Tuesday, 29 April 2008

What diagnoses should you consider in a patient with a chronic cough and a normal chest X-ray?

That's a nice question. I think the best place to start is to try to remember the common causes of a chronic cough, which is defined as a cough lasting more than three weeks.

Briefly, if the patient is a smoker, always think of:
  • Chronic obstructive pulmonary disease (COPD)
  • Lung cancer

On the other hand, if the patient isn't a smoker, think mainly of:

  • Postnasal drip syndrome
  • Asthma
  • Gastroesophageal reflux

And for either category, remember to ask the patient whether or not they're using an angiotensin-converting enzyme (ACE) inhibitor (e.g. for hypertension, cardiac failure or diabetes). This is a also a common cause of a chronic cough.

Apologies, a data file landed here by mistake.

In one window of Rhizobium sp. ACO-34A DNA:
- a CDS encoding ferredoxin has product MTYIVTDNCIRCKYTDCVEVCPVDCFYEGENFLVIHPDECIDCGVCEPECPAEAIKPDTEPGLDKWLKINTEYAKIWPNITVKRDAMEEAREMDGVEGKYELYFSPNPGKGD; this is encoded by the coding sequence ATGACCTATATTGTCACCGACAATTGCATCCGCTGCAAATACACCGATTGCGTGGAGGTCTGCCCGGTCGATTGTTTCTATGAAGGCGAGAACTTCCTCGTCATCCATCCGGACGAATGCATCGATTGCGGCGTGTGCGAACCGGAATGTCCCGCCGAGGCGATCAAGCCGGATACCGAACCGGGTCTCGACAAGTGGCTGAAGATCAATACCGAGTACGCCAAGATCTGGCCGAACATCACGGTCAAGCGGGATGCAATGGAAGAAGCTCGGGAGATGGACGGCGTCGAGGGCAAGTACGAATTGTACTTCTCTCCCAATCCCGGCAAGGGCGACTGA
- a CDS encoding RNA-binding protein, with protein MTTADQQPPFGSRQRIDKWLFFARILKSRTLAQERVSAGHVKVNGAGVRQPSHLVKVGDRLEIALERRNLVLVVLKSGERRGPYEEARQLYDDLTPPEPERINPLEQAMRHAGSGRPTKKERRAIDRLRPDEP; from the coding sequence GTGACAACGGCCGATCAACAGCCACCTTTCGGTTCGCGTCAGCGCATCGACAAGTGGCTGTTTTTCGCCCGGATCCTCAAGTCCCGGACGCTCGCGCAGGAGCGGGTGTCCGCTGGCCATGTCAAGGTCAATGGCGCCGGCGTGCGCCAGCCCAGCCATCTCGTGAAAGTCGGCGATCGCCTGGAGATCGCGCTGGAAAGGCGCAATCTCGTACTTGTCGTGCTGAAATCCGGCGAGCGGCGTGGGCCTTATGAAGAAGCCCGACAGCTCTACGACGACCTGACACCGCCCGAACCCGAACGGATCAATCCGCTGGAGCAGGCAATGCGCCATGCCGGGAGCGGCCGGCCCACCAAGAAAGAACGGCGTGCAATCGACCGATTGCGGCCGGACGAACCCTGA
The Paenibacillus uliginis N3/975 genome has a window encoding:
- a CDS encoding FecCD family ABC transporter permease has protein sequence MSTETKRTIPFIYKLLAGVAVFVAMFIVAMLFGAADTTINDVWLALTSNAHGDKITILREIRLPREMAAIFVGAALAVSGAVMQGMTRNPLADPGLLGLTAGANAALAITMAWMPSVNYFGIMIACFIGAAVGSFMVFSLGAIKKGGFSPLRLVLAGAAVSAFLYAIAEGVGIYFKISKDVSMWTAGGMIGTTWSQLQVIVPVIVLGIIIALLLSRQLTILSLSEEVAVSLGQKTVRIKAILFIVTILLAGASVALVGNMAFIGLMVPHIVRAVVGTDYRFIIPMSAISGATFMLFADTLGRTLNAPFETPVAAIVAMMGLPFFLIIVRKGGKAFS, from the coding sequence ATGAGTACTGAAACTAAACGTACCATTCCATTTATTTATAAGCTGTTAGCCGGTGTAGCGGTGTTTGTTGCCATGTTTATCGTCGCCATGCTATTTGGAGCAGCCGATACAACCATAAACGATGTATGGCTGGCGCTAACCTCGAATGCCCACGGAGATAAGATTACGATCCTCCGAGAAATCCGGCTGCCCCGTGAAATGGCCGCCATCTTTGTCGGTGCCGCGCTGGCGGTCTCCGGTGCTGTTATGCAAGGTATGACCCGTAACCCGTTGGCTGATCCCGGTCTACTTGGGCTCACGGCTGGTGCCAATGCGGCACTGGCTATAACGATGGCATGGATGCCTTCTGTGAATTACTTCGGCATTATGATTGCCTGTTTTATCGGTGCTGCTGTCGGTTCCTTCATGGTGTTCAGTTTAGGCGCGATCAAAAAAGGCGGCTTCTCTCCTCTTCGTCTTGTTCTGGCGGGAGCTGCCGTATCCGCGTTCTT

Of these, the 'non-smoker' three, plus the ACE inhibitor one, are the commonest causes of a chronic cough with a normal chest X-ray. The 'smoker' two are more likely to give you an abnormal X-ray, but in their earliest stages, their changes might not be apparent radiologically.

As I said, I'm deliberately only concentrating on the commonest causes. If none of these seem to fit, I'd ask for expert (i.e. pulmonologist) assistance. But that's just me...

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